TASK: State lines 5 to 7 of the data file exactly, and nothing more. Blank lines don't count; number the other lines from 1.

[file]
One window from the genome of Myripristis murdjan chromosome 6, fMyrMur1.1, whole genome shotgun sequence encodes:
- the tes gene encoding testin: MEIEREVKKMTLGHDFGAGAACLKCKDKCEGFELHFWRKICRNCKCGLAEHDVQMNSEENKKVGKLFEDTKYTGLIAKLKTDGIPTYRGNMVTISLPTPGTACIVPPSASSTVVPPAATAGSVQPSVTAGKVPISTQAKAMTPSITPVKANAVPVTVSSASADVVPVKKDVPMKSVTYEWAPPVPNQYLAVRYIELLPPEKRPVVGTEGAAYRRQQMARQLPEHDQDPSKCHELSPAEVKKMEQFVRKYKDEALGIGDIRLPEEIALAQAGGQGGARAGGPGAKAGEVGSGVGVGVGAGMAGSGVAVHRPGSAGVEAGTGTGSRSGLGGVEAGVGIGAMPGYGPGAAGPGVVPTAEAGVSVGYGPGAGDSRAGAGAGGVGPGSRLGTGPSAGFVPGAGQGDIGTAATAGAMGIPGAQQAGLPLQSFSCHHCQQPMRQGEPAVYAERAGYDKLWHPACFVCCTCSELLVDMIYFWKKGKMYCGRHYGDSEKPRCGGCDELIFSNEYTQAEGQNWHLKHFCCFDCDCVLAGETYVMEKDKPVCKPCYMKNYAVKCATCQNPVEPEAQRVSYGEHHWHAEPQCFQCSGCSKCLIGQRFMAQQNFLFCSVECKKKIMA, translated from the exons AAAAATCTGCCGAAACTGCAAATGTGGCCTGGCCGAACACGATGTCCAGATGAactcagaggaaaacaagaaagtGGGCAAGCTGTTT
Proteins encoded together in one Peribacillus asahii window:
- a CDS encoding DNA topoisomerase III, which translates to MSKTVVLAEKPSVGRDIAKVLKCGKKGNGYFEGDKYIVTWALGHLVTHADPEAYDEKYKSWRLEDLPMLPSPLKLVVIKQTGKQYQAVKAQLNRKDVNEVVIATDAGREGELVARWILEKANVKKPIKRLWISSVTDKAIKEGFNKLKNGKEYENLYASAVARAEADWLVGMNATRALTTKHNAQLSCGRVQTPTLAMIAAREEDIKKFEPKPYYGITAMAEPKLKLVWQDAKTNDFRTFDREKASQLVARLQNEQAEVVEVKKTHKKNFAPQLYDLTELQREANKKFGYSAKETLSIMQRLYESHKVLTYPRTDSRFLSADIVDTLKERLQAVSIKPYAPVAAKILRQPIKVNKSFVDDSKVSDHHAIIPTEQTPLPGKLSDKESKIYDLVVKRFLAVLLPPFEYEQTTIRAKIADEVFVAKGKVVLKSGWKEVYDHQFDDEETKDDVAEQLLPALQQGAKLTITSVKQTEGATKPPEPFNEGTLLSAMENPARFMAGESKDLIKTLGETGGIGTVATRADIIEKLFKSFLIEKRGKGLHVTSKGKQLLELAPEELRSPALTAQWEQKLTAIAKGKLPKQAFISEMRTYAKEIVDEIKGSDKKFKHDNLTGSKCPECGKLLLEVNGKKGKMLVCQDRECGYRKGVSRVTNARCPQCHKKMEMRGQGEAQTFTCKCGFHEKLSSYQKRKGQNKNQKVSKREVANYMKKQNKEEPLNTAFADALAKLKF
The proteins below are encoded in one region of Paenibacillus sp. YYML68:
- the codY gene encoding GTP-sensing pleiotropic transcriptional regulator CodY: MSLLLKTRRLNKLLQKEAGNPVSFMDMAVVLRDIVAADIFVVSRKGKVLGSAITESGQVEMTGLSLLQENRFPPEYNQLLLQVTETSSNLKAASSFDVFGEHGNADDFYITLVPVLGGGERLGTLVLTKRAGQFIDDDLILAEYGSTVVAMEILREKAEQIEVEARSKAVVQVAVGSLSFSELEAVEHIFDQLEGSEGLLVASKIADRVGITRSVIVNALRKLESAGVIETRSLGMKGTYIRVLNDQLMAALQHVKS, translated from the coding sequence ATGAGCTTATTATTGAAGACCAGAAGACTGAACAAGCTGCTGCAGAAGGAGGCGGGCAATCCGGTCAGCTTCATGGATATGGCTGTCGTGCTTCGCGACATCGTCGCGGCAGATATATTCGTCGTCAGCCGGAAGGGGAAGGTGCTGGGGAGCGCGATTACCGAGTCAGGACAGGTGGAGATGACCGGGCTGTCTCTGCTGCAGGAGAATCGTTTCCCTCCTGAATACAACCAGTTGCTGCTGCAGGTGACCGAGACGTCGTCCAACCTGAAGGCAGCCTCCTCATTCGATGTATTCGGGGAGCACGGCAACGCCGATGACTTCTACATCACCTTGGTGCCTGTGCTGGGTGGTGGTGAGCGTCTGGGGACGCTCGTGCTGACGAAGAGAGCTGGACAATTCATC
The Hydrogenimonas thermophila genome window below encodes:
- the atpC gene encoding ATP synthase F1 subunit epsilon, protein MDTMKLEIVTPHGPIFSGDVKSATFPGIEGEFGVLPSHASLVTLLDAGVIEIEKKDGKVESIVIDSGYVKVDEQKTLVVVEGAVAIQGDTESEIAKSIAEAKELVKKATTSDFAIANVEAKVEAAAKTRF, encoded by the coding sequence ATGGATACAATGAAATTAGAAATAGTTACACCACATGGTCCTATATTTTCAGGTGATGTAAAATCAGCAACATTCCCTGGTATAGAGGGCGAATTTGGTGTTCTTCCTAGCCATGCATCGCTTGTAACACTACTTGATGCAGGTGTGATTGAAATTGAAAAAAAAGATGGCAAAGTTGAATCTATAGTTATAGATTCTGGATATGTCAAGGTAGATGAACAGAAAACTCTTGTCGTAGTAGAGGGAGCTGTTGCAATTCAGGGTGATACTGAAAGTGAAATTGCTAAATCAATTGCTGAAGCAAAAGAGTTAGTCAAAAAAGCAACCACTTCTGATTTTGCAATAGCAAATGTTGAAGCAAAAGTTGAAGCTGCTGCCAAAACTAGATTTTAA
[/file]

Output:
The proteins below are encoded in one region of Paenibacillus sp. YYML68:
- the codY gene encoding GTP-sensing pleiotropic transcriptional regulator CodY: MSLLLKTRRLNKLLQKEAGNPVSFMDMAVVLRDIVAADIFVVSRKGKVLGSAITESGQVEMTGLSLLQENRFPPEYNQLLLQVTETSSNLKAASSFDVFGEHGNADDFYITLVPVLGGGERLGTLVLTKRAGQFIDDDLILAEYGSTVVAMEILREKAEQIEVEARSKAVVQVAVGSLSFSELEAVEHIFDQLEGSEGLLVASKIADRVGITRSVIVNALRKLESAGVIETRSLGMKGTYIRVLNDQLMAALQHVKS, translated from the coding sequence ATGAGCTTATTATTGAAGACCAGAAGACTGAACAAGCTGCTGCAGAAGGAGGCGGGCAATCCGGTCAGCTTCATGGATATGGCTGTCGTGCTTCGCGACATCGTCGCGGCAGATATATTCGTCGTCAGCCGGAAGGGGAAGGTGCTGGGGAGCGCGATTACCGAGTCAGGACAGGTGGAGATGACCGGGCTGTCTCTGCTGCAGGAGAATCGTTTCCCTCCTGAATACAACCAGTTGCTGCTGCAGGTGACCGAGACGTCGTCCAACCTGAAGGCAGCCTCCTCATTCGATGTATTCGGGGAGCACGGCAACGCCGATGACTTCTACATCACCTTGGTGCCTGTGCTGGGTGGTGGTGAGCGTCTGGGGACGCTCGTGCTGACGAAGAGAGCTGGACAATTCATC
The Hydrogenimonas thermophila genome window below encodes: